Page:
Be inspired by the behind-the-scenes story of local Street Seats entrants from the Art Institute of Portland.
As the Street Seats semi-finalists are well on their way to creating their full-scale benches, we have had the pleasure of learning some of the inspirational backstories of many of our entrants.
One of the 15 semi-finalist benches was designed by a local Portland art student, Dening He. Dening was part of a furniture design course at the Art Institute of Portland that took on Street Seats as a class project for the semester. Industrial Design and Interior Design students worked individually or in teams to create their own interpretation of a sustainable, unique, and aesthetically-pleasing public bench. The Street Seats design brief complimented the school’s larger mission to support the community and provide hands-on experience to their students.
The Art Institute of Portland seeks to create enriching experiences for our students that are rooted in sustainable community initiatives. The [Street Seats] call to action challenged our students to consider what creates a sense of place that supports a thriving community. We were thrilled to be apart of this challenge to work towards shaping the Portland city scape. – Elizabeth Lockwood, Interior Design Instructor at the Art Institute of Portland
Students completed drawings and models of their benches, gradually increasing the size and amount of detail as the semester progressed. Each increase in scale meant more attention had to be paid to the materials used in their design and how the final piece would be constructed. The students found the full-scale fabrication challenging, particularly when it came to using power tools, as many students had never touched a cordless drill before this class.
After months of hard work, the students showcased their full-scale prototypes for all to enjoy and rest on. Read more about a selection of the finished benches below!
Spectrum Bench, Blake Hasbrouck & Tyler Heth
Blake and Tyler were inspired by the the geometry of World Trade Center and the neighboring Salmon Street Springs. The triangular profile came from the World Trade Center, while the circular concrete legs reflect the materials and shape of the springs. The name “spectrum” is derived from the prismatic form and the lines of wooden planks that run the length of the bench, similar to how white light is refracted through a glass prism.
Manifold Bench, Dening He
Dening set out to construct a bench to hold up to the notorious climate conditions of the Pacific Northwest. His hollow design (originally referred to as “The Waffle”) reduces the surface area for rainwater to collect on, which in turn speeds up the evaporation process for any remaining water. No bolts or screws were used in the construction process, as the overlapping planes interlock with each other. This allows the bench to support more weight with less material.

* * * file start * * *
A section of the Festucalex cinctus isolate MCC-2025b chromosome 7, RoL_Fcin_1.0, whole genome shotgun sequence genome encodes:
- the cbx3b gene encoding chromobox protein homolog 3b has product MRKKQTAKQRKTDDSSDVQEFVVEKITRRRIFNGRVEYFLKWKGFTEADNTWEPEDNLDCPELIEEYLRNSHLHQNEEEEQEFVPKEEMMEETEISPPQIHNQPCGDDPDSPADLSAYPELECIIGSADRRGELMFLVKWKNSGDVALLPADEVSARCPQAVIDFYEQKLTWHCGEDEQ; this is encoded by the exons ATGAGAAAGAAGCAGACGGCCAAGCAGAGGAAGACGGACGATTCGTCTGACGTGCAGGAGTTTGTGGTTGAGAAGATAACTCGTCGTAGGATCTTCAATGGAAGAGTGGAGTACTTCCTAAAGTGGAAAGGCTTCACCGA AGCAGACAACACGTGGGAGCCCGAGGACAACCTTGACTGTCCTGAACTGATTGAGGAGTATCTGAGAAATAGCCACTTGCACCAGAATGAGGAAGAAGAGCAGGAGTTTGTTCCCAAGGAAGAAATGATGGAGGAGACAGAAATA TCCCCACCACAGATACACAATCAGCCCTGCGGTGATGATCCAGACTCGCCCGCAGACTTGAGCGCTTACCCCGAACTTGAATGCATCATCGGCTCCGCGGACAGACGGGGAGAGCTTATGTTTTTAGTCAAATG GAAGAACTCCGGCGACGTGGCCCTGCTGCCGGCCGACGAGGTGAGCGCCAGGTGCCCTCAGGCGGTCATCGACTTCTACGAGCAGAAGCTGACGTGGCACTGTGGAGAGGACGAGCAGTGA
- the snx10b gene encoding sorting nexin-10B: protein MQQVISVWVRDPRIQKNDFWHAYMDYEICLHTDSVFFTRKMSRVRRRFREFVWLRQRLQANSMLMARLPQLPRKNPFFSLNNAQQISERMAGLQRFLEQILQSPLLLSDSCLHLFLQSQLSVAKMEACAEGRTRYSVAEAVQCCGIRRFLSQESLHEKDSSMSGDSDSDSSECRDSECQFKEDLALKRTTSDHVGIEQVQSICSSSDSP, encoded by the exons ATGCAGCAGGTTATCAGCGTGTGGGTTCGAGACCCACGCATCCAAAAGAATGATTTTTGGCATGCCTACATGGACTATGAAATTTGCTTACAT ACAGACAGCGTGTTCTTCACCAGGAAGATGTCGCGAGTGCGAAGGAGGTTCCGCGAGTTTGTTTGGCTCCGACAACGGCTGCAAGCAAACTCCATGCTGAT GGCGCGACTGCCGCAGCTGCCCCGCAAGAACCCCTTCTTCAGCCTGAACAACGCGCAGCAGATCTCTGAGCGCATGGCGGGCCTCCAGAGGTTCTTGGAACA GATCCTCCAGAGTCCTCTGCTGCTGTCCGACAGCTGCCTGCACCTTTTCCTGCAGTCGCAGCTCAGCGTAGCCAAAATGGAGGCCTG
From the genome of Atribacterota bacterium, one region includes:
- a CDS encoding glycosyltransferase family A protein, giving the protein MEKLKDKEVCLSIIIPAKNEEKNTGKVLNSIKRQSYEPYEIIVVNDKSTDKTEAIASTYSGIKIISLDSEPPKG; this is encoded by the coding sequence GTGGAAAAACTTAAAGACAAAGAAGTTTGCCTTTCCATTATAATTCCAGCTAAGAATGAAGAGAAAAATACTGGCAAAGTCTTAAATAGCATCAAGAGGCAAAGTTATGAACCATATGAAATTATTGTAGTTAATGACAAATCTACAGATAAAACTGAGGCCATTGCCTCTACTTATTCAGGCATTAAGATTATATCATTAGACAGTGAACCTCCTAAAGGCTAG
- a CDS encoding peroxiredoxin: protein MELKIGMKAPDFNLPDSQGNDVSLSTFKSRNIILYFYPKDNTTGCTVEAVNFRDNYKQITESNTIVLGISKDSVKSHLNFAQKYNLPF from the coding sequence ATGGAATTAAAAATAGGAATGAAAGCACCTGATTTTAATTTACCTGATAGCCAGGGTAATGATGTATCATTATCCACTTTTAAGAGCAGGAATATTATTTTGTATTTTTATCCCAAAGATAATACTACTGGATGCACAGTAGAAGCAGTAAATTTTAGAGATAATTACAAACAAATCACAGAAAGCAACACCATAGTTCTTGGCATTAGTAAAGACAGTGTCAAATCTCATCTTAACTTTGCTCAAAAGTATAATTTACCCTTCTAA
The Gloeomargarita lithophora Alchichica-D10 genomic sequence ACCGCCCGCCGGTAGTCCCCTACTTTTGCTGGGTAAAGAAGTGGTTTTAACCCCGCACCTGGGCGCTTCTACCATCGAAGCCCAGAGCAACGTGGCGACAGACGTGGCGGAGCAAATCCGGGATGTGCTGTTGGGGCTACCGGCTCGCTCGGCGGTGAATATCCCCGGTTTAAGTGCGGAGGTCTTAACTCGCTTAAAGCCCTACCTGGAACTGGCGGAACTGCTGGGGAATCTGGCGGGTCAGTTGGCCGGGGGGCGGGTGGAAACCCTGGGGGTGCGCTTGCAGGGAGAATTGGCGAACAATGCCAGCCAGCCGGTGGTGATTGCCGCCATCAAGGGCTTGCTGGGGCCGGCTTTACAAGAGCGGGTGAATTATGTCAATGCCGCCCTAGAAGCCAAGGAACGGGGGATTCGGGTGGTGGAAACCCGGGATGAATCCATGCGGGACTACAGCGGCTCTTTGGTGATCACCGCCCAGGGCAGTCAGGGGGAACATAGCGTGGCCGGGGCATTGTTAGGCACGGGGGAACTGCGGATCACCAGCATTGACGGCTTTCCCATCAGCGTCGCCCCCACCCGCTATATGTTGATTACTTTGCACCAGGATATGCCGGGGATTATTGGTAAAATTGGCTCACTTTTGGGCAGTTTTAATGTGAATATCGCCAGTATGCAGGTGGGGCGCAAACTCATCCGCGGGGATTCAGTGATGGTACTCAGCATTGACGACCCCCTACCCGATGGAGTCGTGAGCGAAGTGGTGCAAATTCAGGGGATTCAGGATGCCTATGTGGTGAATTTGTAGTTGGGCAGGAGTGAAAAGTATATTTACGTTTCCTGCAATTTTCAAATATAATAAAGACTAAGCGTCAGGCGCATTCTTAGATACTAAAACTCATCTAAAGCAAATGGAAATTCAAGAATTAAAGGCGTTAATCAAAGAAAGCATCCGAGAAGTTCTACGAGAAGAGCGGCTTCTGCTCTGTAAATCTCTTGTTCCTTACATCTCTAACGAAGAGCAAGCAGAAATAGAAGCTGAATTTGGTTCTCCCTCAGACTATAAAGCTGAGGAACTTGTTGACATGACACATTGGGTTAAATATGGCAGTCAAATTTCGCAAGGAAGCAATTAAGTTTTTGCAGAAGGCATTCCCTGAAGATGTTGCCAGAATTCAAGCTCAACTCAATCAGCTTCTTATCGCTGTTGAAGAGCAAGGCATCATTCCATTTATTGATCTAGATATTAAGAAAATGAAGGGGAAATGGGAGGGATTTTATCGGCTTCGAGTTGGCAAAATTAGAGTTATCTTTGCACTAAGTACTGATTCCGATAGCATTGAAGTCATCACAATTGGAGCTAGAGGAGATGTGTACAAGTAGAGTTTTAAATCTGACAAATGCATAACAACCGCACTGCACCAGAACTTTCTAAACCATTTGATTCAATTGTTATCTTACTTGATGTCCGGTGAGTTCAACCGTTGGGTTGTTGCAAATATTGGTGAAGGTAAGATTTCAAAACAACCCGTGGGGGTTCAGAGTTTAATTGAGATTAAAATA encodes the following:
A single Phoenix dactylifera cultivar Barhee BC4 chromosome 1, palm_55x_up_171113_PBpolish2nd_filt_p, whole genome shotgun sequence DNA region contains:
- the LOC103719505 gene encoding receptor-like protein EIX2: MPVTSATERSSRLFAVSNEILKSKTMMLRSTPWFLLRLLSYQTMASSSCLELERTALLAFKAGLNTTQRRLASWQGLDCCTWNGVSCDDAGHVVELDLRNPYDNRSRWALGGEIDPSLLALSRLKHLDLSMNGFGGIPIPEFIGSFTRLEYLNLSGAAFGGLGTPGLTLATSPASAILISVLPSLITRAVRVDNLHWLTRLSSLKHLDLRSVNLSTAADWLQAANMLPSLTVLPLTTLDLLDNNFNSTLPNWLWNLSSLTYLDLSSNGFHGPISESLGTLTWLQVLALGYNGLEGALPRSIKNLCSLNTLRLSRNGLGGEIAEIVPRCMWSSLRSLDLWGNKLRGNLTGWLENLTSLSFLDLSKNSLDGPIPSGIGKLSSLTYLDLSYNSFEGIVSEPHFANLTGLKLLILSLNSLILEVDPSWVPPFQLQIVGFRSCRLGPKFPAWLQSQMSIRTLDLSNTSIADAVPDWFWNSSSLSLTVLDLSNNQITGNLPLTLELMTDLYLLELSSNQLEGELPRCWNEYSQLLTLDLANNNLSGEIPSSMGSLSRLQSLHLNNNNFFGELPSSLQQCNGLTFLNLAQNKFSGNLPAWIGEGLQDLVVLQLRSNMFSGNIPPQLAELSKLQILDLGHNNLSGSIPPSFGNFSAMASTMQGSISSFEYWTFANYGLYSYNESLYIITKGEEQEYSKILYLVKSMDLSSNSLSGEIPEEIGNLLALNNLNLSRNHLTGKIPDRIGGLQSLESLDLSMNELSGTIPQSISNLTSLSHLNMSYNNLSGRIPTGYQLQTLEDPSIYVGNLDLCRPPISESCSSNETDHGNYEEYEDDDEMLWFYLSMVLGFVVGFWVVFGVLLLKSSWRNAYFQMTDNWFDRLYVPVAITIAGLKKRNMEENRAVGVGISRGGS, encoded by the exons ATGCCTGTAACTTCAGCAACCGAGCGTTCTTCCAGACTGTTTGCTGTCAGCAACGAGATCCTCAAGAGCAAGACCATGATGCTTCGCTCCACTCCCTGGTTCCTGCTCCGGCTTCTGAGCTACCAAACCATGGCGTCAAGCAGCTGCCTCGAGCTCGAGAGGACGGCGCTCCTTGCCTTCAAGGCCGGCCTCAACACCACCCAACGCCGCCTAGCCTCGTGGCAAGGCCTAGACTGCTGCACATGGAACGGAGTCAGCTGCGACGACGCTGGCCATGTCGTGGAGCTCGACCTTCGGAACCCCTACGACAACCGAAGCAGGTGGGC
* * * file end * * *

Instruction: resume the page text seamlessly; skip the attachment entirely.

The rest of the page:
Iconic Portland, Drew Johnson
Drew was inspired by contemporary artist Michael Murphy and his 3D portraits made by hanging overlapping layers of different of colors. When looked at head-on, the overlapping layers combine into a single multi-colored image. To select which Portland icons to include in his design, Drew asked friends and family what they felt was most emblematic of Rip City, and incorporated their favorite places into his final design. This hidden portrait of Portland is made of twelve overlapping multi-colored steel cutouts.
Urban Oasis, Wendy Romine
Wendy took her design inspiration from the World Trade Center. She was particularly captivated by the geometric architecture and the mixed materials used throughout the site. Two planters were incorporated into opposite ends and heights of the design, with one on top of the central concrete post and one below the sloped end. These planters help to absorb surface runoff water, and connect the sitter with the natural world. Wendy’s design provides a relaxing, restful space within the bustling urban environment of Downtown Portland.
You can view these benches and more at our Model Gallery, open through August 31st.
About Street Seats
Street Seats is an international design challenge which will culminate in an outdoor design exhibition and walking tour around the World Trade Center Portland plaza in Downtown Portland, Oregon. Entrants participated by designing sustainable outdoor sidewalk furniture with a focus on reuse, using environmentally-friendly materials and innovative construction methods. Design teams will record and submit their process along with their final designs to, in the end, create the public design exhibition.
Street Seats provides an opportunity to improve the visibility and livability of an urban area while being socially and environmentally conscious. Individuals and groups from around the world design an iconic bench, or ‘street seat,’ for the World Trade Center Portland plaza. The area is a lively destination for residents and visitors alike, with access to Portland’s major financial, government, and business institutions, as well as the Tom McCall Waterfront Park and a burgeoning tourism district.
We are proud to partner with the artGuideBook app for a self-guided family friendly tour. Simply download the app (through Apple or Google Play) and search Street Seats to see an interactive map of all the benches!